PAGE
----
On August 1, 2016, the Massachusetts legislature unanimously enacted its Act to Establish Pay Equity (the “Act”). Following a national trend, as demonstrated by similar acts recently passing in California and New York, Massachusetts has signed into law the most expansive pay equity law in the United States. For more information on New York’s Women’s Equality Act, please see our explanation of its provisions here, and our brief summary here.
Prominent provisions of the Massachusetts Act include a mandate that men and women be paid the same amount for “comparable work,” and a prohibition on using a candidate’s salary history in the hiring process. The Act will become effective on January 1, 2018, giving employers ample time to consider all of the changes they may need to make within their workforces.
Although employers are already required to provide men and women with the same compensation for the same job under the Federal Equal Pay Act and Title VII of the Civil Rights Act, the Massachusetts Act goes multiple steps further by filling in the gaps with defined terms and increased transparency requirements.
Previously, the Massachusetts Equal Pay Act (MEPA) required employers to provide equal wages to employees for “comparable work;” however, MEPA did not define exactly what this term meant. The new Act sheds considerable light on the meaning of “comparable work,” defining it as work done with substantially similar skill, effort, and responsibility under substantially similar conditions. The Act also specifically notes that “comparable work” may not be determined solely based on an individual’s job title or job description; instead, employers must look towards the specific duties assigned to each employee.
Under the Act, variations in wages are allowed if an employer has a system that rewards employees based on seniority, provided that seniority will not be reduced based on a pregnancy-related condition or protected parental, family, or medical leave. Wage differences are also permitted based on merit systems, job location, and relevant experience or training.
Through the passing of this Act, Massachusetts has become the first state to prohibit employers from inquiring about applicants’ previous compensation before offering them a job. Compensation includes wages and salaries, as well as any benefits the employee may have received in a previous position. Employers are also prohibited from reaching out to applicants’ previous employers in order to obtain information about a particular applicant’s compensation history. However, employers are still able to obtain salary and benefit information through any publically available source.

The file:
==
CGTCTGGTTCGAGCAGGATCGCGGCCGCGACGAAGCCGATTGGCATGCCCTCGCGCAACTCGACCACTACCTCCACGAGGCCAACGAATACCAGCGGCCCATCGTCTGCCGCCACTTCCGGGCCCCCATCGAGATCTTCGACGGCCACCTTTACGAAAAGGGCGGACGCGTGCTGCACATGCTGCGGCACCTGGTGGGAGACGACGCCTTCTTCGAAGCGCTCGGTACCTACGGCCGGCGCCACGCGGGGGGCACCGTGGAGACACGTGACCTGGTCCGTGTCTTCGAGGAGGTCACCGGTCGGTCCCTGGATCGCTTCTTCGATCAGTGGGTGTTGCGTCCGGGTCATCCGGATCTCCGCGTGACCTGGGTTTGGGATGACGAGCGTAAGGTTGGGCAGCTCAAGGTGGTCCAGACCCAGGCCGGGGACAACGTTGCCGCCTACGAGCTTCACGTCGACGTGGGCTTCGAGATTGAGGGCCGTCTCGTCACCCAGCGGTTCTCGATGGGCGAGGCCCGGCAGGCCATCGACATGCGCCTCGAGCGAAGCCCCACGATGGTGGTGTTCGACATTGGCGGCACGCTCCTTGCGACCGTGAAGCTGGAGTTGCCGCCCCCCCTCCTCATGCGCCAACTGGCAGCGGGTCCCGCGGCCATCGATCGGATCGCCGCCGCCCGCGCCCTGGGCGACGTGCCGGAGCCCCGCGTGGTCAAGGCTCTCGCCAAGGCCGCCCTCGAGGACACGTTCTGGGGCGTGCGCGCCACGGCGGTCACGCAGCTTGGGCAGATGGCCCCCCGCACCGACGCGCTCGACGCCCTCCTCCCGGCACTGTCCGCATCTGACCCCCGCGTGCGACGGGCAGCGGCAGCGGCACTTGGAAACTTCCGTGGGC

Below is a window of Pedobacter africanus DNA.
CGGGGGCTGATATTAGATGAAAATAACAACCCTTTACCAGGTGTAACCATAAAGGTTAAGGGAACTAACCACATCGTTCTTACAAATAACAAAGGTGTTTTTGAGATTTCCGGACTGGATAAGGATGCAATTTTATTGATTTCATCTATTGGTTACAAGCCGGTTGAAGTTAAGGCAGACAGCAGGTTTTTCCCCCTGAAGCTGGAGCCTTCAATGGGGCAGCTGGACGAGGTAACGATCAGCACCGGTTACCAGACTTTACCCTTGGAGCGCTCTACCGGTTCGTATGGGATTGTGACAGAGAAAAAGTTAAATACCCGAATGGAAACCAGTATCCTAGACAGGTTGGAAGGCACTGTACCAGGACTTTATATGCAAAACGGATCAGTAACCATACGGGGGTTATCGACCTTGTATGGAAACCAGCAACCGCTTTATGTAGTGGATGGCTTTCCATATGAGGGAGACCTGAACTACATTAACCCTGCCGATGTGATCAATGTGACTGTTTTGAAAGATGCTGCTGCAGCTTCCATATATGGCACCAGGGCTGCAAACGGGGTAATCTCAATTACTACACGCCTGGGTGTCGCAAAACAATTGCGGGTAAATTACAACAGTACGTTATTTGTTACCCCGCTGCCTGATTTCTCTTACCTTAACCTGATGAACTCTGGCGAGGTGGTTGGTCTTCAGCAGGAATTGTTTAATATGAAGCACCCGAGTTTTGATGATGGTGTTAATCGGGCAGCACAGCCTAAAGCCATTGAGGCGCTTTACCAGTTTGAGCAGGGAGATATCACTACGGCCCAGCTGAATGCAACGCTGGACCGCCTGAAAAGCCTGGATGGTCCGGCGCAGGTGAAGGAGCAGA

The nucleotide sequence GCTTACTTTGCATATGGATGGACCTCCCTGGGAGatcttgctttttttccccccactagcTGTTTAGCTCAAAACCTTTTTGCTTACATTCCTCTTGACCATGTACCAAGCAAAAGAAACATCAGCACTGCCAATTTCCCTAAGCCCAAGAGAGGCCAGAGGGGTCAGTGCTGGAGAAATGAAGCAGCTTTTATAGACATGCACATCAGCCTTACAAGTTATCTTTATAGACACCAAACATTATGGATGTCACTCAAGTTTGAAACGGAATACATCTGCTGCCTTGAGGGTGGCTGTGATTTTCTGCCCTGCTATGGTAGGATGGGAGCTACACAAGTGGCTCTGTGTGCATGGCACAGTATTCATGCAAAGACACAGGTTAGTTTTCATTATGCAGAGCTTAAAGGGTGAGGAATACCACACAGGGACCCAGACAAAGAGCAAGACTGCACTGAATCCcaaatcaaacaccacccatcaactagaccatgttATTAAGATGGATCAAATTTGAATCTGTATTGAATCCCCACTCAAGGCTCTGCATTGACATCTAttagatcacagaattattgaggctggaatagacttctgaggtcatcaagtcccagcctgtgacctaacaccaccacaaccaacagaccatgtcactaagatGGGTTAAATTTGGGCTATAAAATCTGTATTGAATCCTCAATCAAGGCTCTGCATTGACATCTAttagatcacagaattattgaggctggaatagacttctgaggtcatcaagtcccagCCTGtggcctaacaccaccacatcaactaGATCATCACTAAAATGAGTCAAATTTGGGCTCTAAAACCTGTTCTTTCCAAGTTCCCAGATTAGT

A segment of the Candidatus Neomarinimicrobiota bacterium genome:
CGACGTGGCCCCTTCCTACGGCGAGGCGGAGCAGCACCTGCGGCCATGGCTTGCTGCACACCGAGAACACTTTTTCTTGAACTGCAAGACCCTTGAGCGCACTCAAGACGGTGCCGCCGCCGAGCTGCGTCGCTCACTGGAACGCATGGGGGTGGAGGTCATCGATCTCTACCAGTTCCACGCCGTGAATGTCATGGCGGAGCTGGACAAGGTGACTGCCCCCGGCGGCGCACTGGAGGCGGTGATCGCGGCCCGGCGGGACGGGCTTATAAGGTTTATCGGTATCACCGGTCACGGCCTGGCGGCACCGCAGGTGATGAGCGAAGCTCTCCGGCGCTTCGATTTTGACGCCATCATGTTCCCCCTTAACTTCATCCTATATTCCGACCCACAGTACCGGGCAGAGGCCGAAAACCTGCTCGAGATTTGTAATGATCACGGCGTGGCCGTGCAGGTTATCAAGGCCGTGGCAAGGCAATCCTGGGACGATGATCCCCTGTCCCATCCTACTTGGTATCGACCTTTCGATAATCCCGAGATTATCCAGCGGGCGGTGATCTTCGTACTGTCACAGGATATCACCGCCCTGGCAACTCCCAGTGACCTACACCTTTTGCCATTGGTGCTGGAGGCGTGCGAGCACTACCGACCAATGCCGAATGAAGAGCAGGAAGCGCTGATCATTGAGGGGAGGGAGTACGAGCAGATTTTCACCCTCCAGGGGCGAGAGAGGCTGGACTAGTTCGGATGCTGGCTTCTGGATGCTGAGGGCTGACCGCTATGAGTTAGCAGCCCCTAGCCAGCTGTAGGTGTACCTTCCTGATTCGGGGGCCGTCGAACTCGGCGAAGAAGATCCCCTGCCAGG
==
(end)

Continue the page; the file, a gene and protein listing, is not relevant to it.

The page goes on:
Applicants are able to voluntarily provide information about previous wages and benefits. If an applicant chooses to do so, then the employer must obtain written authorization from the prospective employee and provide the applicant with an offer of employment that includes compensation before the employer can seek out information to confirm what the applicant has reported.
By including this provision, the Massachusetts Act hopes to encourage employers to provide perspective employees with a compensation figure based on what the individual is bringing to the employer, instead of basing it on what she or he earned at a previous job. Since many employers set salaries for new employees based on previous earnings, preventing employers from inquiring about an employee’s previous compensation will help set a more objective wage that is not based on the applicant’s prior earnings.
The Act also prohibits employers from implementing pay secrecy policies or otherwise preventing employees from discussing their wages and benefits with other colleagues, or inquiring about other’s compensation. Employees who seek out information relating to their colleagues’ pay are not only allowed to ask questions, but they are also protected from any sort of retaliation relating to the requests. Employers are further prohibited from “discharg[ing] or in any other manner retaliat[ing] against any employee” for speaking out against an employer’s practices; assisting in investigations of the employer; and disclosing their own compensation or asking about that of other employees.
Penalties for violations under the Act increase dramatically; therefore, preparation is key for employers. By completing a good faith self-evaluation of their pay practices, and demonstrating that they have taken reasonable efforts towards remedying gender pay disparity within their workforce, employers may be able to defend against pay discrimination claims. There are no requirements as to what the self-evaluation must contain; however, they must be “reasonable in detail and scope” depending on the size of the employer, or they must be “consistent with standard templates.”
Equal pay continues to be a prominent topic for discussion in state legislatures. As more pay equity laws are passed, employers need to remain up-to-date on how they can be compliant in the states where they operate. Although Massachusetts tends to be very protective towards its employees, other states may look to this new pay equity Act in the future as a model for their respective equal pay laws.
This blog post was written by Elizabeth Driscoll, a law clerk at Jules Halpern Associates LLC.